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General Assembly resolution demands end to Russian offensive in Ukraine


Known informally as the world’s “town hall”, the Assembly is where all 193 UN Member States have a voice. A total of 141 countries voted in favour of the resolution, which reaffirms Ukrainian sovereignty, independence and territorial integrity. 

Assembly President Abdulla Shahid struggled to read the results of the vote as ambassadors began applauding, and then standing up, as he started speaking.

The resolution demands that Russia “immediately, completely and unconditionally withdraw all of its military forces from the territory of Ukraine within its internationally recognized borders.”

It was sponsored by more than 90 countries and needed a two-thirds majority in the Assembly to pass. 

Five countries - Belarus, the Democratic People’s Republic of Korea (more commonly known as North Korea) Eritrea, Russia and Syria - voted against it, while 35 abstained.

The voting capped off a rare special emergency session of the General Assembly that began on Monday, during which countries took to the podium to declare their positions on the crisis, now entering a second week.

The nations that abstained included Algeria, Angola, Armenia, Bangladesh, Bolivia, Burundi, the Central African Republic, China, Cuba, the Republic of the Congo, El Salvador, Equatorial Guinea, India, Iran, Iraq, Kazakhstan, Kyrgyzstan, Laos, Madagascar, Mali, Mongolia, Mozambique, Namibia, Nicaragua, Pakistan, Senegal, South Africa, South Sudan, Sri Lanka, Sudan, Tajikistan, Tanzania, Uganda, Vietnam and Zimbabwe.

While China and India stuck with their position after having previously abstained during a U.N. Security Council attempt on Friday to condemn Russia over its military activities in Ukraine, the United Arab Emirates shifted from abstaining in that round to supporting the measure on Wednesday.

Speaking afterwards to reporters, Mr. Shahid said the resolution reflected the international community’s grave concerns about the situation in Ukraine.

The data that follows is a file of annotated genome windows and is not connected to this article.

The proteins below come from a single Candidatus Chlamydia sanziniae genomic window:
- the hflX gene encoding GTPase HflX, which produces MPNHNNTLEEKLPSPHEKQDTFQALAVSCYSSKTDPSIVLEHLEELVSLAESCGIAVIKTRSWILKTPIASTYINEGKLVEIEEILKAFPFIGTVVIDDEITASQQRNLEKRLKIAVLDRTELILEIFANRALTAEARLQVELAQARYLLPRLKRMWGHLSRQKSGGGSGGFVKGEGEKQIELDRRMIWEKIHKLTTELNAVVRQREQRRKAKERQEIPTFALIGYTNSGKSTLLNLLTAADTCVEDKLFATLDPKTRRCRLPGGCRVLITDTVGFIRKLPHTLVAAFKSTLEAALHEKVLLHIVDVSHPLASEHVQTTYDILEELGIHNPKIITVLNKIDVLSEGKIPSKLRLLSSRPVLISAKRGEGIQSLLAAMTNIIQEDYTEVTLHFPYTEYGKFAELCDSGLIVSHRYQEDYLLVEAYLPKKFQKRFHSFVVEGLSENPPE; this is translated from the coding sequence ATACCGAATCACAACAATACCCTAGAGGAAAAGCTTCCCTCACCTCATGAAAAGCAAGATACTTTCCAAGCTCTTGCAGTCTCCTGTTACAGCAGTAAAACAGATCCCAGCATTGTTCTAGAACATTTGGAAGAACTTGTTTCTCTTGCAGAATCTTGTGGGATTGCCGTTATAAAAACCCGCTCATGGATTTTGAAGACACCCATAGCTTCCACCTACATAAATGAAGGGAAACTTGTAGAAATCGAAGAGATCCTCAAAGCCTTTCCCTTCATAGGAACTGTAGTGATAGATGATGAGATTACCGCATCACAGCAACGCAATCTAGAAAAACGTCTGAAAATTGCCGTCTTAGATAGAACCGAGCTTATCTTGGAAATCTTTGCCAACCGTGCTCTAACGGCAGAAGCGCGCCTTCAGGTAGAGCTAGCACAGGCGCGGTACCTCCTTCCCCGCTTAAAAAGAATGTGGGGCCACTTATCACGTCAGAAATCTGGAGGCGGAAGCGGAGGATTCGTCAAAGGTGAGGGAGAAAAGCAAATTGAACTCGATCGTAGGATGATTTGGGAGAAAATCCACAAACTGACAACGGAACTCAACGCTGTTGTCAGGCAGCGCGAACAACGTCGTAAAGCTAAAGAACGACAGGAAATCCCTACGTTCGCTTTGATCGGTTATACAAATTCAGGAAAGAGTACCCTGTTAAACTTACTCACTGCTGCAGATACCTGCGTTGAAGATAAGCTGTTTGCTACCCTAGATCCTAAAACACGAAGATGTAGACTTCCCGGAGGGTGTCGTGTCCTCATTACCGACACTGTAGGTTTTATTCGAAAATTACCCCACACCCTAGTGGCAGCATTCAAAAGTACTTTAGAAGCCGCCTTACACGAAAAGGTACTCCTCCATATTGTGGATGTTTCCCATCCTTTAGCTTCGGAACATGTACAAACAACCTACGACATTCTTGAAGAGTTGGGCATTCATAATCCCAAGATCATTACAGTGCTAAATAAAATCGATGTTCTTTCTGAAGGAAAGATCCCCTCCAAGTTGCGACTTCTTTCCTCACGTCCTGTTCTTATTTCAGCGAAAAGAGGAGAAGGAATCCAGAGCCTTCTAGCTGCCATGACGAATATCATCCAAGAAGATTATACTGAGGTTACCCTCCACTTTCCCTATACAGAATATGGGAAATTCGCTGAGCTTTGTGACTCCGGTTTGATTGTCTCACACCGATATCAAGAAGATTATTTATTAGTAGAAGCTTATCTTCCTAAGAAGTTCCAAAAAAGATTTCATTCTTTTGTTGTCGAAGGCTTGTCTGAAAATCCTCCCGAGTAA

“I join Member States in expressing concern about ‘reports of attacks on civilian facilities such as residences, schools and hospitals, and of civilian casualties, including women, older persons, persons with disabilities, and children’,” he said, citing the text.

UN Secretary-General António Guterres, who also addressed reporters, stated he was duty bound to stand by the resolution and be guided by its call.

“The message of the General Assembly is loud and clear:   End hostilities in Ukraine now.  Silence the guns now.   Open the door to dialogue and diplomacy now.” 

The UN chief stressed the need to act quickly as the situation in Ukraine threatens to get much worse, adding “the ticking clock is a time bomb.” 

A humanitarian appeal launched on Tuesday has been met with “record generosity”, he said, which will allow for a scale-up in the delivery of vital assistance, including medical and health supplies, as well as food, water and protection.

“Looking ahead, I will continue to do everything in my power to contribute to an immediate cessation of hostilities and urgent negotiations for peace,” Mr. Guterres told journalists. 

“People in Ukraine desperately need peace. And people around the world demand it.”

For Ukraine’s Ambassador to the UN, Sergiy Kyslytsya, this was “a defining day,” recalling words from his statement in the Assembly.

“The UN is still alive and going through the process of catharsis,” he said. “I believe in the United Nations; now people in Ukraine have more reasons to believe in the United Nations.”

Watch comments to the media by Abdulla Shahid, President of the General Assembly, following the vote, below:


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